The second ground of appeal was accepted by the High Court. Under section 41(1) of the Act, the Tribunal had a discretionary power to determine the appellant's protection application without adjourning the hearing. Further, a high standard had to be met to demonstrate legal unreasonableness in the exercise of this power, particularly given the need for informality and efficiency in the Tribunal's process. 

Nonetheless, the High Court observed the following exceptional circumstances that arose in this case: 

  1. the appellant had been highly engaged with pursuing his application for protection;

  2. the appellant's written statement and submission to the Tribunal indicated that he intended to attend the hearing to provide oral evidence; 

  3. the appellant's oral evidence was a matter of considerable importance for the determination of his application;

  4. the Tribunal was aware that the appellant was suffering from mental health problems, and that these problems could have reasonably affected the appellant's ability to attend the hearing; 

  5. the Tribunal could not reasonably have inferred that the appellant made an informed decision not to attend the hearing; and

  6. the Tribunal could simply have contacted the appellant's lawyers or claims assistant when the appellant did not attend the hearing, but did not do so. 

In the High Court's view, the combination of these exceptional circumstances led to the conclusion that the Tribunal's failure to adjourn the hearing was legally unreasonable. The High Court ordered that the matter be remitted to the Tribunal for reconsideration according to law.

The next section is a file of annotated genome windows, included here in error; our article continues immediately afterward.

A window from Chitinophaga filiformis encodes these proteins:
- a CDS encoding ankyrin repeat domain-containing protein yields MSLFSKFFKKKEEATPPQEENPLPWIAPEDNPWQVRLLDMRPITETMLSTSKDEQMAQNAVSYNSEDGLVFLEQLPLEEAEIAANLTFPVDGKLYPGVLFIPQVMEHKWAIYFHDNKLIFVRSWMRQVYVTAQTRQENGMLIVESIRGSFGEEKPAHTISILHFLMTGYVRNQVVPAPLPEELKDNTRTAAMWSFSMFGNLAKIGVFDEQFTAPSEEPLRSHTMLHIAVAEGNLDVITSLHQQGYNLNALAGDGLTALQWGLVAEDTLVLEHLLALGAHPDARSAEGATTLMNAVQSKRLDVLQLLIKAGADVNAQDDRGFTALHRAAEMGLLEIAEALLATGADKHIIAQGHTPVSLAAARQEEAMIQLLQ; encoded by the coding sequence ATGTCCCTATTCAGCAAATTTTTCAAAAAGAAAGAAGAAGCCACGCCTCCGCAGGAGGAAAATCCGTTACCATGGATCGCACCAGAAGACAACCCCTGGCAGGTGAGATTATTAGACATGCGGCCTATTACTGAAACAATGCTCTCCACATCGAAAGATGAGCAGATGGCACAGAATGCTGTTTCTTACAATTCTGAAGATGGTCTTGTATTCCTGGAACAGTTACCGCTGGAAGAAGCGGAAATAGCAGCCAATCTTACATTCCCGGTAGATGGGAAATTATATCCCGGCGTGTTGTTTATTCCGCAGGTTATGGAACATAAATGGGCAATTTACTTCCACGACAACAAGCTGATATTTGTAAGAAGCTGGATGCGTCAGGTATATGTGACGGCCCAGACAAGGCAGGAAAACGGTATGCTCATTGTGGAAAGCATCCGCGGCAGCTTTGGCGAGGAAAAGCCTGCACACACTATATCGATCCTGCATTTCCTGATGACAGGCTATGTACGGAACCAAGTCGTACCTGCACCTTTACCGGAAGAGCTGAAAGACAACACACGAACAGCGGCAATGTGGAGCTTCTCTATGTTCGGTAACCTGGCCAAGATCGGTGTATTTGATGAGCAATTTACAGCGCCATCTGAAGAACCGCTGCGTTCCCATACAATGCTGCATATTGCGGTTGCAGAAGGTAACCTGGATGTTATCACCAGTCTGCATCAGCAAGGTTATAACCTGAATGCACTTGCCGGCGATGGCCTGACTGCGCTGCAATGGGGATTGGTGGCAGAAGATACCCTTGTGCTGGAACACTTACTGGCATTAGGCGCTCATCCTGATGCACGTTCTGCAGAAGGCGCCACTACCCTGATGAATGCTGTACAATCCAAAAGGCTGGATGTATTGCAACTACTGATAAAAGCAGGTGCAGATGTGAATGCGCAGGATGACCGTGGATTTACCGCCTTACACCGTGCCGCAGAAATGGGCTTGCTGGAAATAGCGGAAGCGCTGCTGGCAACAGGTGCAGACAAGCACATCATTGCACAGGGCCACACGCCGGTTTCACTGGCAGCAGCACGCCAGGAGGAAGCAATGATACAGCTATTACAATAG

The notice of appeal in this case was filed with the High Court of Australia prior to the termination of the Agreement between the Government of Australia and the Government of the Republic of Nauru relating to Appeals to the High Court of Australia from the Supreme Court of Nauru (Agreement). If the notice of appeal were filed today, this case would have been determined by Nauru's newly established Court of Appeal. The success of the vast majority of asylum seeker appeals from the Supreme Court to the High Court attracted considerable public attention in Australia, and possibly encouraged Nauru's unilateral termination of the Agreement. It remains to be seen whether the Supreme Court will be given greater deference by the Court of Appeal than it was given by the High Court of Australia in relation to asylum seeker matters.

In any event, this case affirms the importance of legal unreasonableness as a basis on which statutory powers of the Tribunal can be challenged. The High Court acknowledged the wide latitude that should prima facie be afforded to the Tribunal when exercising statutory power. Nonetheless, the Court did not allow the requirements of procedural fairness to be undermined by the demands of an efficiency and informality in the Tribunal system. 

The full text of the decision is available here.

Luke Chircop is a Lawyer at Allens.